Before you volunteer, consider the pros and cons.
Clinical trials can give you access to the latest medicines and treatments. But before you volunteer for one of these research studies, you need to thoroughly understand what you're getting into.
What exactly is a clinical trial?
Clinical trials are medical research studies that rely on human volunteers. These studies determine if a new treatment—such as an experimental drug to control high blood pressure—is safe and effective. They may also be used to test new uses for existing treatments.
Clinical trials have ushered in some of medicine's most important breakthroughs, from the protease inhibitors that extend the lives of people with AIDS to the latest cancer treatments.
Still, it is crucial to remember that these trials are, first and foremost, medical research studies, cautions the U.S. Food and Drug Administration. No one, including the doctors who oversee clinical trials and the volunteers who participate, knows whether the treatments being tested will actually work.
Why should I consider volunteering?
By volunteering, you may gain access to a promising new treatment that is not yet widely available. This may be particularly advantageous if you are ill and no conventional treatment can control the disease. Also, you can help others by contributing to medical research.
What are the risks?
Again, there are no guarantees that the treatment under investigation will work. Additionally, in some trials neither you nor your doctor will know if you are receiving the experimental treatment, the standard treatment or a placebo ("dummy pill" with no active ingredients). Thus, you can't assume that by participating in a trial you will obtain the newest treatment.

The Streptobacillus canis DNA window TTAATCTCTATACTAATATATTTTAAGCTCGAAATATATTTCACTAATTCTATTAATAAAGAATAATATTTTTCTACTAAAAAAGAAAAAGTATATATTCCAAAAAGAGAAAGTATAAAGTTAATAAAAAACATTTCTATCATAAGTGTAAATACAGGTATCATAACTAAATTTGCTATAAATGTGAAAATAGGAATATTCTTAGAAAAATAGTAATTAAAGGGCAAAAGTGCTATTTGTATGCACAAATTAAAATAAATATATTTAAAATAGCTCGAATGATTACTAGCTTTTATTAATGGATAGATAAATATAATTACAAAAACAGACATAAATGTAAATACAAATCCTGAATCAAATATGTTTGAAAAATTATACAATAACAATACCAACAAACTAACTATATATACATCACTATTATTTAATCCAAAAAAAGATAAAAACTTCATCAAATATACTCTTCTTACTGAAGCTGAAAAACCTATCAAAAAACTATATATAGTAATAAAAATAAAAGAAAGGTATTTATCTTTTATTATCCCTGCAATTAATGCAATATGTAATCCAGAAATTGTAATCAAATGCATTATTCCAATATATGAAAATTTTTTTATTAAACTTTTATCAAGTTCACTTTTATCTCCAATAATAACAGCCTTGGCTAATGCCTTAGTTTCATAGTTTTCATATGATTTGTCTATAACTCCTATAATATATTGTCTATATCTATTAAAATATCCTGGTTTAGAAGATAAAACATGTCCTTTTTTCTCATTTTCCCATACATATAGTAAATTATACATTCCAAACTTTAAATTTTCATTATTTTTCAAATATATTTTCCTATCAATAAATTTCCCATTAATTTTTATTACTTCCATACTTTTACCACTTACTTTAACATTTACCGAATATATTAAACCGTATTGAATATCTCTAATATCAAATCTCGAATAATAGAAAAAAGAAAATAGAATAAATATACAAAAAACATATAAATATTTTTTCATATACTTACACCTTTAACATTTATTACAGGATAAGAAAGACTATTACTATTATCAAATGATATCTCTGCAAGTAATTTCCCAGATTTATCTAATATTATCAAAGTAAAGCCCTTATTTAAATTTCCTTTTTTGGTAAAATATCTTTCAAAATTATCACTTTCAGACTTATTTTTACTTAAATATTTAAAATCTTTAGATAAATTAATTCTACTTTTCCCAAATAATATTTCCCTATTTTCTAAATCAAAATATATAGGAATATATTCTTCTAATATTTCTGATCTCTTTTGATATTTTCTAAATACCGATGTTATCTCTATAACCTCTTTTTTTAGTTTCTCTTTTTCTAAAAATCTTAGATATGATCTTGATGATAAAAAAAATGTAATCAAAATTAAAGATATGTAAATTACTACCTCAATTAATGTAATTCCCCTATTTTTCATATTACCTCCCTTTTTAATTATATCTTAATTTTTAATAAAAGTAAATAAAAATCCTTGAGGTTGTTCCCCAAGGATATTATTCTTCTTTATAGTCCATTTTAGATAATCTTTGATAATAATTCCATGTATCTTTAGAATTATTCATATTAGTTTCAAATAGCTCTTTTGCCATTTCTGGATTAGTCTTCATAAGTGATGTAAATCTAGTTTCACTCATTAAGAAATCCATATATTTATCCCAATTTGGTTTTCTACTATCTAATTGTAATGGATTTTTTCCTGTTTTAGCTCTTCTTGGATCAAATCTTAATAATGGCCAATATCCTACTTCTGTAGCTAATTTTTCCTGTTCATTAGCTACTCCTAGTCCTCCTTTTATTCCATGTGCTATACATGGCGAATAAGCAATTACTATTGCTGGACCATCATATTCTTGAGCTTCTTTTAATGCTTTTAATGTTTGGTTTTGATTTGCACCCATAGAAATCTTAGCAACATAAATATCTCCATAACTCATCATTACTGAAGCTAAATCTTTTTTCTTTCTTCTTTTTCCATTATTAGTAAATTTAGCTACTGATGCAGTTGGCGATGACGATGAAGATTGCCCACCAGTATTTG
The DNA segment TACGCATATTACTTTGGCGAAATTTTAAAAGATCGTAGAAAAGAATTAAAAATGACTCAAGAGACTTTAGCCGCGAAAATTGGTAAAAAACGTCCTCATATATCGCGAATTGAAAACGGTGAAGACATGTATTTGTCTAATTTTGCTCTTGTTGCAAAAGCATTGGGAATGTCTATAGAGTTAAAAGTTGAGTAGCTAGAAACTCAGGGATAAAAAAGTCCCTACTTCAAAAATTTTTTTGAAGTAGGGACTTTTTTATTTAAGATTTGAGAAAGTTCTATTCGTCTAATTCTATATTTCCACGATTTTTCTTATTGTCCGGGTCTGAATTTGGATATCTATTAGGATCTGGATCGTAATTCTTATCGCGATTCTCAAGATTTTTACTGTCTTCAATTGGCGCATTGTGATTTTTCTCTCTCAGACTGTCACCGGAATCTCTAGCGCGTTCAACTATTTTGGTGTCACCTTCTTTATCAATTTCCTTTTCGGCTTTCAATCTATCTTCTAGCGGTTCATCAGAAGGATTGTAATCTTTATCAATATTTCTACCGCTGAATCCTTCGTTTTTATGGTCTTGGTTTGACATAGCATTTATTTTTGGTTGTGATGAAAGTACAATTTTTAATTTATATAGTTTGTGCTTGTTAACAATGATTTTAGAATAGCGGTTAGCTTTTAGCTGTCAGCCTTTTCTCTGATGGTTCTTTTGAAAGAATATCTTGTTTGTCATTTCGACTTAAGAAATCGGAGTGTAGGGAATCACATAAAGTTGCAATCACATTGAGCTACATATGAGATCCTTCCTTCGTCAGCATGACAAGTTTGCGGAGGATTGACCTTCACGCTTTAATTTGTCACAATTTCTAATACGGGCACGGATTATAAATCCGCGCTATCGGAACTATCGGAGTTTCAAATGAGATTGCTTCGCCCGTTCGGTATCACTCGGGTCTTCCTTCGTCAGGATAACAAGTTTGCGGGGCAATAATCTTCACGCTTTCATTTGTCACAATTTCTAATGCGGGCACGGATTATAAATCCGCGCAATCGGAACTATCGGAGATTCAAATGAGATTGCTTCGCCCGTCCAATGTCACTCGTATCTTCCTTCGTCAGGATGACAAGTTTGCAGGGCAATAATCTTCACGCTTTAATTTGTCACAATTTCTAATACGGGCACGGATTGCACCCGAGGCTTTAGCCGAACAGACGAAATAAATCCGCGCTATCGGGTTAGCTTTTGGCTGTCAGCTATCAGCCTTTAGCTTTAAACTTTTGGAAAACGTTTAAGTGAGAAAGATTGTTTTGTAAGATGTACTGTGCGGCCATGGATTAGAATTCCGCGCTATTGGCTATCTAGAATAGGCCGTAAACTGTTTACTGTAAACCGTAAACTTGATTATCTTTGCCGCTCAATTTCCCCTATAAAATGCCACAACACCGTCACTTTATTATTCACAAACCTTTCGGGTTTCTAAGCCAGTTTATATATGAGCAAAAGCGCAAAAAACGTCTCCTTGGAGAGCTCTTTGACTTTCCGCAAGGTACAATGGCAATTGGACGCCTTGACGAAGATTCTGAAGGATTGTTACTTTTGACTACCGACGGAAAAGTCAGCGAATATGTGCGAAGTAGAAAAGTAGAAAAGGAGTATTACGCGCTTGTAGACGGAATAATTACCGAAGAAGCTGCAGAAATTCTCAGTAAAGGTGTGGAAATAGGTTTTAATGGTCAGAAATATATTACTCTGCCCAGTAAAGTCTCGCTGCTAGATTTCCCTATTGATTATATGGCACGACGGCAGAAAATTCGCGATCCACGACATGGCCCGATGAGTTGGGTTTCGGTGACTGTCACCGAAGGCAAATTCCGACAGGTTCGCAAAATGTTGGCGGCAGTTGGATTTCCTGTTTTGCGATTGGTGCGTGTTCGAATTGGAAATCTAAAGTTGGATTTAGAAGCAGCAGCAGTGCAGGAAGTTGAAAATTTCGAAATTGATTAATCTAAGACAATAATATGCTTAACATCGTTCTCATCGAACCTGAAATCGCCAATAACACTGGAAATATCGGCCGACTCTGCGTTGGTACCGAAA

Moreover, because the treatments being tested are often new, doctors can't always anticipate possible side effects—either temporary or permanent.
How can I protect myself?
Before signing on, make sure you know the answers to key questions, such as:
- What is the purpose of this study?
- What are the qualifications of the researchers?
- How might I expect to benefit from this study, and what are the expected risks?
- If I am injured, who will take care of me or pay for my treatment?
- How will my privacy be protected?
The study's details will be explained in an informed consent form. This form is not a contract. Volunteers can leave a clinical trial at any time, for any reason.
What other safeguards exist to protect participants?
Under federal guidelines, every trial in the United States must be approved and monitored by an institutional review board (IRB). This independent committee of doctors, statisticians and community advocates initially approves and then reviews all research to make sure any risks to volunteers are as low as possible and worth the potential benefits.
How are volunteers selected?
All trials have participation guidelines based on factors such as age, medical history and current health status. Some trials seek volunteers with illnesses or conditions to be studied in the trial, while others seek healthy volunteers.
Where can I find out about ongoing clinical trials?
Once hard to track down, information on clinical trials is now available at www.clinicaltrials.gov. Managed by the National Institutes of Health, this website gives the location, purpose and participation criteria of thousands of clinical trials all over the world. For specific information on cancer-related trials, visit the National Cancer Institute website at www.cancer.gov.
If you have questions about whether joining a clinical trial is a good idea, talk to your doctor.